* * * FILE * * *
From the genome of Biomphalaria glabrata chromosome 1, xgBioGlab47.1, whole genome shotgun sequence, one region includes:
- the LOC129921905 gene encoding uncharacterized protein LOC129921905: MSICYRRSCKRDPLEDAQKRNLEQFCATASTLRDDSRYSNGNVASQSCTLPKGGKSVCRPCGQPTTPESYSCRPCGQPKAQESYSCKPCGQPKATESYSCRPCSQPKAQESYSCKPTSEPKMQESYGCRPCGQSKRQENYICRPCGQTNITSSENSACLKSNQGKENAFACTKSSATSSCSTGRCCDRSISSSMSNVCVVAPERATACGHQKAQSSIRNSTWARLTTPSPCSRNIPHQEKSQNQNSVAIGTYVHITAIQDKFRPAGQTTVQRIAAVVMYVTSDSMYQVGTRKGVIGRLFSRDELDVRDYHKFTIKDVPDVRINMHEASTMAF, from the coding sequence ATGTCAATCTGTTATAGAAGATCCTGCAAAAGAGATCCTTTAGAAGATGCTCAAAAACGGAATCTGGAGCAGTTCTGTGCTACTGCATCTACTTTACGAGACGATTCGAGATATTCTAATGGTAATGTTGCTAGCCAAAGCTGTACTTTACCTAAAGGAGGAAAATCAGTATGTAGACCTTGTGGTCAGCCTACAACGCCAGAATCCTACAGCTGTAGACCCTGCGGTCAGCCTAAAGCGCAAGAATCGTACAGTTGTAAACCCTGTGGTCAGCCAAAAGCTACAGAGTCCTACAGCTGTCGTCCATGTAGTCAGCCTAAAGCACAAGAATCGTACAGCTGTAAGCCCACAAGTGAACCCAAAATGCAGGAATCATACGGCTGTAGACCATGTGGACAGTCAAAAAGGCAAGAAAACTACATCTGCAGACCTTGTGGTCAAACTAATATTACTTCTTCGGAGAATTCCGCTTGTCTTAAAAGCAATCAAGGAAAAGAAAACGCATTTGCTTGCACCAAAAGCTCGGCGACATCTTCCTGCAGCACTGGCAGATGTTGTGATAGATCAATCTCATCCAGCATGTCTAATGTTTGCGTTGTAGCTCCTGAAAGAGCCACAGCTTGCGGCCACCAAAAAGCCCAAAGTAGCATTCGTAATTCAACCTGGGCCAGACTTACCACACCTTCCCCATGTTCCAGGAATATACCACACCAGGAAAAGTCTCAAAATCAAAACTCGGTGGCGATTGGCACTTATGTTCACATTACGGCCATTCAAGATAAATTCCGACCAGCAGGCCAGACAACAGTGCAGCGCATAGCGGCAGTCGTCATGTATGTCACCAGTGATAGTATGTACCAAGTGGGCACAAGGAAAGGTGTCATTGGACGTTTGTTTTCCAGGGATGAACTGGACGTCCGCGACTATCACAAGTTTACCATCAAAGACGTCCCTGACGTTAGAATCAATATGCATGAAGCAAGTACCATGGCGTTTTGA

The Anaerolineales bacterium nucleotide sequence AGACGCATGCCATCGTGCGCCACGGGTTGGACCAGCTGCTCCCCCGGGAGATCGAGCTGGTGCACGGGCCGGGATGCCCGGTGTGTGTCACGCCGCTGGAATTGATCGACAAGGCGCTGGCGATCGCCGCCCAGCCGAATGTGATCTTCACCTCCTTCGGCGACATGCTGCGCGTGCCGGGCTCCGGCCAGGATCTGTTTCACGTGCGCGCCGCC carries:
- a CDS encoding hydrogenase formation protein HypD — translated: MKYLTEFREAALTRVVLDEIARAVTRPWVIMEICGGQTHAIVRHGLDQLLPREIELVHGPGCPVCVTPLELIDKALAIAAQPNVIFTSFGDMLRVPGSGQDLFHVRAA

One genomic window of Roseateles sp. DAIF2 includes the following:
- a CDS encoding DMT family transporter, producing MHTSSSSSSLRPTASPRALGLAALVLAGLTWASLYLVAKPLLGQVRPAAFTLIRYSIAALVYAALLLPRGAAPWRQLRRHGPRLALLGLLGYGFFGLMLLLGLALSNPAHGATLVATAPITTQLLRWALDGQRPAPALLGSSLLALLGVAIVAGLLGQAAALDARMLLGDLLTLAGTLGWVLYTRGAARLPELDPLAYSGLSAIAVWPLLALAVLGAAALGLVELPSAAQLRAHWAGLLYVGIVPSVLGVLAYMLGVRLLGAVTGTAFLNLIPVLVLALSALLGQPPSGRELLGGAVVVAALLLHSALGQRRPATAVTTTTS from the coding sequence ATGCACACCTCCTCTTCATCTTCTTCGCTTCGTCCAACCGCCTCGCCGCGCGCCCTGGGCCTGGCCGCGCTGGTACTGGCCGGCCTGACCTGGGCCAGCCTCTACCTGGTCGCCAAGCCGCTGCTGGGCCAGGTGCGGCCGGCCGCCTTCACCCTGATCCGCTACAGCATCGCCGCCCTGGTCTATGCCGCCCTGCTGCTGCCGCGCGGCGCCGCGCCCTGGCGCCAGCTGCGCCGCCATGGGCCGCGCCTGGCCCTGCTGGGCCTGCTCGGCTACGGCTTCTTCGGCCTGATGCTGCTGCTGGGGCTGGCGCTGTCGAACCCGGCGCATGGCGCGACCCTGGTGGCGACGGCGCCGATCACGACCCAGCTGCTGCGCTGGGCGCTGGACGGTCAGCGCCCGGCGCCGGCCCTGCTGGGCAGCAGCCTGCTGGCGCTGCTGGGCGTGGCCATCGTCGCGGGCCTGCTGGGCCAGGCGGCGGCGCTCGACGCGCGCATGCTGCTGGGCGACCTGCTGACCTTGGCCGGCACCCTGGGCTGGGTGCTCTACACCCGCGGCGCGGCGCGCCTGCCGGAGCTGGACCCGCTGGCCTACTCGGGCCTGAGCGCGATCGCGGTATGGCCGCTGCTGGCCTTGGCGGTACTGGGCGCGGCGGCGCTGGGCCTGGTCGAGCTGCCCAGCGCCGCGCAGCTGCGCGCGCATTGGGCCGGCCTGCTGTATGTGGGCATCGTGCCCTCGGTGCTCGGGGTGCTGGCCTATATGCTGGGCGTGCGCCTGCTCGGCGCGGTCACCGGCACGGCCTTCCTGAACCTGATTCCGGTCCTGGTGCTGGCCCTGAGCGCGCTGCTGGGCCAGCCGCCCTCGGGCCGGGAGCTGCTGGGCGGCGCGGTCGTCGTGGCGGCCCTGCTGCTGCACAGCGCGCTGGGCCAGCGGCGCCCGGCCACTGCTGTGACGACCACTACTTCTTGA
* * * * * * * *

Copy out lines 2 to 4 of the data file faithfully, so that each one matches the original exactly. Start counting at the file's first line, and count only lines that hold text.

- the LOC129921905 gene encoding uncharacterized protein LOC129921905: MSICYRRSCKRDPLEDAQKRNLEQFCATASTLRDDSRYSNGNVASQSCTLPKGGKSVCRPCGQPTTPESYSCRPCGQPKAQESYSCKPCGQPKATESYSCRPCSQPKAQESYSCKPTSEPKMQESYGCRPCGQSKRQENYICRPCGQTNITSSENSACLKSNQGKENAFACTKSSATSSCSTGRCCDRSISSSMSNVCVVAPERATACGHQKAQSSIRNSTWARLTTPSPCSRNIPHQEKSQNQNSVAIGTYVHITAIQDKFRPAGQTTVQRIAAVVMYVTSDSMYQVGTRKGVIGRLFSRDELDVRDYHKFTIKDVPDVRINMHEASTMAF, from the coding sequence ATGTCAATCTGTTATAGAAGATCCTGCAAAAGAGATCCTTTAGAAGATGCTCAAAAACGGAATCTGGAGCAGTTCTGTGCTACTGCATCTACTTTACGAGACGATTCGAGATATTCTAATGGTAATGTTGCTAGCCAAAGCTGTACTTTACCTAAAGGAGGAAAATCAGTATGTAGACCTTGTGGTCAGCCTACAACGCCAGAATCCTACAGCTGTAGACCCTGCGGTCAGCCTAAAGCGCAAGAATCGTACAGTTGTAAACCCTGTGGTCAGCCAAAAGCTACAGAGTCCTACAGCTGTCGTCCATGTAGTCAGCCTAAAGCACAAGAATCGTACAGCTGTAAGCCCACAAGTGAACCCAAAATGCAGGAATCATACGGCTGTAGACCATGTGGACAGTCAAAAAGGCAAGAAAACTACATCTGCAGACCTTGTGGTCAAACTAATATTACTTCTTCGGAGAATTCCGCTTGTCTTAAAAGCAATCAAGGAAAAGAAAACGCATTTGCTTGCACCAAAAGCTCGGCGACATCTTCCTGCAGCACTGGCAGATGTTGTGATAGATCAATCTCATCCAGCATGTCTAATGTTTGCGTTGTAGCTCCTGAAAGAGCCACAGCTTGCGGCCACCAAAAAGCCCAAAGTAGCATTCGTAATTCAACCTGGGCCAGACTTACCACACCTTCCCCATGTTCCAGGAATATACCACACCAGGAAAAGTCTCAAAATCAAAACTCGGTGGCGATTGGCACTTATGTTCACATTACGGCCATTCAAGATAAATTCCGACCAGCAGGCCAGACAACAGTGCAGCGCATAGCGGCAGTCGTCATGTATGTCACCAGTGATAGTATGTACCAAGTGGGCACAAGGAAAGGTGTCATTGGACGTTTGTTTTCCAGGGATGAACTGGACGTCCGCGACTATCACAAGTTTACCATCAAAGACGTCCCTGACGTTAGAATCAATATGCATGAAGCAAGTACCATGGCGTTTTGA

The Anaerolineales bacterium nucleotide sequence AGACGCATGCCATCGTGCGCCACGGGTTGGACCAGCTGCTCCCCCGGGAGATCGAGCTGGTGCACGGGCCGGGATGCCCGGTGTGTGTCACGCCGCTGGAATTGATCGACAAGGCGCTGGCGATCGCCGCCCAGCCGAATGTGATCTTCACCTCCTTCGGCGACATGCTGCGCGTGCCGGGCTCCGGCCAGGATCTGTTTCACGTGCGCGCCGCC carries:
- a CDS encoding hydrogenase formation protein HypD — translated: MKYLTEFREAALTRVVLDEIARAVTRPWVIMEICGGQTHAIVRHGLDQLLPREIELVHGPGCPVCVTPLELIDKALAIAAQPNVIFTSFGDMLRVPGSGQDLFHVRAA